With prices soaring and analysts predicting a recession on the horizon, it might not seem like the best time to quit your job. But that’s not keeping American workers, especially older, more tenured ones, from doing so.
Higher-paid workers are increasingly quitting their jobs, as the Great Resignation — also known as the Great Reshuffle — enters its second year. Earlier in the pandemic, the trend was led by younger, less-tenured workers in low-paying industries like retail, food service, and health care. Now, the main growth in quit rates is coming from older, more tenured workers in higher-paid industries like finance, tech, and other knowledge worker fields, according to data from two separate human resources and analytics companies. These workers say they are searching for less tangible benefits like meaning and flexibility.
That changing composition of who is quitting paints an increasingly complicated picture of the state of work in America and suggests that while quit rates have decreased slightly from their highs last year, the phenomenon is not going away just yet.
“The Great Resignation is almost like a train, where it’s built all this momentum and it’s hard to slow down, but certain workers are getting off the train and new workers are coming on,” said Luke Pardue, an economist at Gusto, which provides payroll, benefits, and human resource management software to small- and medium-sized businesses.
Rates of quits are always highest among younger workers — those who tend to be less invested in their jobs and whose lives are less stable. This was true during the early stages of the pandemic when these workers quit their jobs amid heightened demand to eke out better wages and conditions elsewhere (though those gains are unlikely to be permanent). But those quit rates have been declining. Data from Gusto, which typically works with companies that have around 25 employees, shows that the average tenure of people who quit has grown in every age group and in nearly every industry. In other words, older people who’ve worked at a job longer are also quitting.
A similar change is happening at bigger companies, according to data from people analytics provider Visier.
Between the first quarter of 2021 and 2022, the greatest growth in resignations was among people aged 40 to 60 and those with a tenure of more than 10 years, a Visier dataset from companies with over 1,000 employees shows. Older and more tenured people are especially likely to be quitting in knowledge worker industries like finance and tech.
Their reasons are myriad.
“Don’t look for one thing that’s driving the Great Resignation,” Ian Cook, Visier’s vice president of people analytics, told Recode. “It’s actually made up from a combination of different patterns and will continue to change as the labor market changes and as the economic recovery changes.”
Among the more financially stable set, quits are being driven by everything from a desire to continue working remotely to a greater search for meaning to simply having the means to do so.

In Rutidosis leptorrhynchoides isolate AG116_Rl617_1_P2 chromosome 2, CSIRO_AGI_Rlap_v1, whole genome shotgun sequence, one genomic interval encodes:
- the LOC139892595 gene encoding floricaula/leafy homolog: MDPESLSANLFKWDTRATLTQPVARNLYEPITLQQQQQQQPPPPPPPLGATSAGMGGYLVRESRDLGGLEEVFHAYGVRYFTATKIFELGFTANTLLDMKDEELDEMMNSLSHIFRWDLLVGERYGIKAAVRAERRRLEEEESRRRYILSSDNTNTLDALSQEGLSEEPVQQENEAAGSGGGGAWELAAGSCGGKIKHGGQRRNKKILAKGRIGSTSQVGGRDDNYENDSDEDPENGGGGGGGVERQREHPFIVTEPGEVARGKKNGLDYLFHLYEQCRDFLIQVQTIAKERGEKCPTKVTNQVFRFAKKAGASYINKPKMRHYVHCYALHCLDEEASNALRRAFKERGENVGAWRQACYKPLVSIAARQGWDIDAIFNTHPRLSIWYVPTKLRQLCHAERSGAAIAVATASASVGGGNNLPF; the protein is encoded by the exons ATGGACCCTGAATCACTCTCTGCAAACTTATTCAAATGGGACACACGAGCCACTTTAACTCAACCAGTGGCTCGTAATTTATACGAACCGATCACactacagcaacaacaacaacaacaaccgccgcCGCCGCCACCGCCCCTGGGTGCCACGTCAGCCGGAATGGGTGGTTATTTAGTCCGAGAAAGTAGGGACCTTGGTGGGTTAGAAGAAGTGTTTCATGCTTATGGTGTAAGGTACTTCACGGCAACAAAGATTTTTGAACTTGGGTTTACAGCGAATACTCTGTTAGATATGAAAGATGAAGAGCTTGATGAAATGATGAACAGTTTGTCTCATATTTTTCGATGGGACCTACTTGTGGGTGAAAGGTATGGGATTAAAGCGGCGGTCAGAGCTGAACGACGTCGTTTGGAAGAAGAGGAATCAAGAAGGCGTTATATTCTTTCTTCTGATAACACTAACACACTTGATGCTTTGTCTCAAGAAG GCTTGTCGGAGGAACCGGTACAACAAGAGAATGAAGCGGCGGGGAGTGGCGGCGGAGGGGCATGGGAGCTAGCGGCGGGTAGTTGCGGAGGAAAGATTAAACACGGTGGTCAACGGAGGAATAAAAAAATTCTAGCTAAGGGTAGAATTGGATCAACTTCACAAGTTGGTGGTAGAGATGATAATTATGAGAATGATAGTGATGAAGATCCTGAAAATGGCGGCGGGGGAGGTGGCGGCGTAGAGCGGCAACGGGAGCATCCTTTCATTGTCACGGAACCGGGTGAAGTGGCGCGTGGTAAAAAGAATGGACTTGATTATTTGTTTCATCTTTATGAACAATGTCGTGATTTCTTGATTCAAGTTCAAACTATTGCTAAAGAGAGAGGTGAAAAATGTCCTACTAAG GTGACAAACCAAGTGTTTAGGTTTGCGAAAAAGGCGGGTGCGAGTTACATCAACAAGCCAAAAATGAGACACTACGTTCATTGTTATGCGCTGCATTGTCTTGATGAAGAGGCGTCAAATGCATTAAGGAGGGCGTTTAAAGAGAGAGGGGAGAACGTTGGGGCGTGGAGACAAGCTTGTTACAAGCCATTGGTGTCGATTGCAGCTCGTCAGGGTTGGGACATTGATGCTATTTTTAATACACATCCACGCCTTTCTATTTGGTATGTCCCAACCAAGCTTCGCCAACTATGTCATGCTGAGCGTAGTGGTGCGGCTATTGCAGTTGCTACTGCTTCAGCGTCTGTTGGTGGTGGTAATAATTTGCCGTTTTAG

Columbia Business School professor Adam Galinsky calls this iteration of the Great Resignation the “great midlife crisis.”
“At the midpoint of life, we become aware of our own mortality, and it allows us to reflect on what really matters to us,” said Galinsky. The pandemic has amplified that effect. “A global pandemic obviously makes people reflect on their own mortality in terms of being afraid of dying themselves or having a loved one or family and colleagues pass away.”
Importantly, the people who quit to hold out for the jobs they want or forgo work entirely are usually the ones with the financial means to do so.
Galinsky, who is currently on sabbatical in Hawaii, says he’s seen it among his peers and among other high-earning knowledge workers now working from his island getaway. He mentioned a Bloomberg employee who quit after the finance publication called workers back to the office and who now works on a pasta truck.
Such workers, either due to savings or a spouse’s income, have the freedom to look for other work, including gig work or starting their own business. A Gusto survey of new businesses shows that they’ve shifted from e-commerce startups earlier in the pandemic to more professional services, like, say, an accountant starting her own firm rather than working for someone else.
Many of these workers, especially those who are older and more stable in their careers, now have the perspective to consider what they really want out of their lives and work.
After more than two years of successfully working from home, many knowledge workers are loath to come back to the office, and some are jumping ship if they feel they have to do so. That makes sense. Data from Slack’s ongoing survey of 10,000 knowledge workers just found that with a third of them now back in the office five days a week, their work-related stress and anxiety has reached its highest level since the survey began in 2020.
Growth in knowledge worker quits also might just simply be a case of people copying one another.
“Workers who have this experience, that switched a job, that became more flexible, talk about it and how they had a great experience, and that leads their neighbor or their friend to do the same,” Pardue said.
They’re also quitting because there are a lot of jobs out there for them. The number of business and professional services job openings is at a record high, according to Bureau of Labor Statistics data. According to job site Indeed, the number of high-paid job postings has not cooled as much as postings for low-paid jobs (postings for both remain above pre-pandemic levels).
So while the future might look grim, the present looks just fine for these workers, who are confident in the current tight job market. As Galinsky put it, “People believe less in global warming on days it snows.”